TARRYN GILL (WA)
Psychoanalytic ideas have long played a role in the work of Tarryn Gill. With a practice encompassing sculpture, photography, video, theatre set/costume design and performance she is interested in exploring the liminal space between the personal and the collective, the contemporary and the ancient. Her aesthetics and materials are heavily informed by her background in competitive calisthenics and dance from the age of 5 to 25. Her art making processes now mine this source material to assert the value of the feminine and personal against the masculine model of genius that has defined much of art history.
In recent years Gill’s work has become increasingly concerned with her reflections on self-understanding and growth. Inspired by Carl Jung’s Active Imagination process she has leant into a more intuitive approach that delves into the psychological, using making as a bridge between the conscious and the unconscious. Of her series The Tricksters, she says that they are “are a swarm of shape-shifting figures made during a phase of uncertainty and change. They are hand-stitched animal familiars merging into self-portraits –attempts to give shape to the terrifying figures that would appear in my recurring dreams at the time. I identified them as Jung’s archetype of the Trickster – a character fond of malicious pranks who can also appear as a saviour. The process was an attempt to confront my fear, making the figures visible and defined in a way I could further understand them and their message.” She describes the creation of these works as a process of “meeting myself through art making”.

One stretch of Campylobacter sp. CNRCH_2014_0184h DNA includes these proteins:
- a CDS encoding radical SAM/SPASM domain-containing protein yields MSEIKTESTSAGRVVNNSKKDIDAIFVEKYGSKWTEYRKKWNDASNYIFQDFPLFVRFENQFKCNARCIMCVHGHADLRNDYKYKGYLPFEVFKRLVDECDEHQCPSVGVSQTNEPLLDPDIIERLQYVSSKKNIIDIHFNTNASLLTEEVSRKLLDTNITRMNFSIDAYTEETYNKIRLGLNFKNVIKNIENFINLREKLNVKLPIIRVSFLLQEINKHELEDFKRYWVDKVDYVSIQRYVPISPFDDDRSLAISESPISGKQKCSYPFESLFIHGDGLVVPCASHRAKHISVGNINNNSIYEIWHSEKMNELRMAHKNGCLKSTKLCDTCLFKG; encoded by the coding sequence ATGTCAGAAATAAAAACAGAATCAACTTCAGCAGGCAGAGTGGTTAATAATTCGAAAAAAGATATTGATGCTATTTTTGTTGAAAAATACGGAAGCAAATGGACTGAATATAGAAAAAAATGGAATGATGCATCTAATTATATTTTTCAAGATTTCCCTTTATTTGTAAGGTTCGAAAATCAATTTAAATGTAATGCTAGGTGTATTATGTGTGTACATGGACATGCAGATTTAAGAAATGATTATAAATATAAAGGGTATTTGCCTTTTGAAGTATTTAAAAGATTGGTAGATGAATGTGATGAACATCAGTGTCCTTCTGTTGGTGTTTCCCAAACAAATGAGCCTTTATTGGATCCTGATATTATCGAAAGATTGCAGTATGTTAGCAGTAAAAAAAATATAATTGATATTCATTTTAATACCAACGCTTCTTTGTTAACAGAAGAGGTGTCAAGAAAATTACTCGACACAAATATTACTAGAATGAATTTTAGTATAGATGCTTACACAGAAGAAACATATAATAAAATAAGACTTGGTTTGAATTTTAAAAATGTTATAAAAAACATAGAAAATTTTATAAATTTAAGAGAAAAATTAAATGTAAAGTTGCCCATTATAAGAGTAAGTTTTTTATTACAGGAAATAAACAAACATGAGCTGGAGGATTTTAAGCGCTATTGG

Through solo and collaborative practices and her partnership with Pilar Mata Dupont, Gill has exhibited and undertaken residencies across Australia, Argentina, Canada, France, Germany, Japan, UK and US. She has held solo exhibitions at the Art Gallery of South Australia, at Gallery Sally Dan-Cuthbert, Sydney and has exhibited works in the 2016 Adelaide Biennial of Australian Art, in the 17th Biennial of Sydney, at the Tokyo Metropolitan Museum of Photography, the Museum of Contemporary Art, Sydney, and the Akademie der Künste, Berlin. She is represented by Gallery Sally Dan-Cuthbert.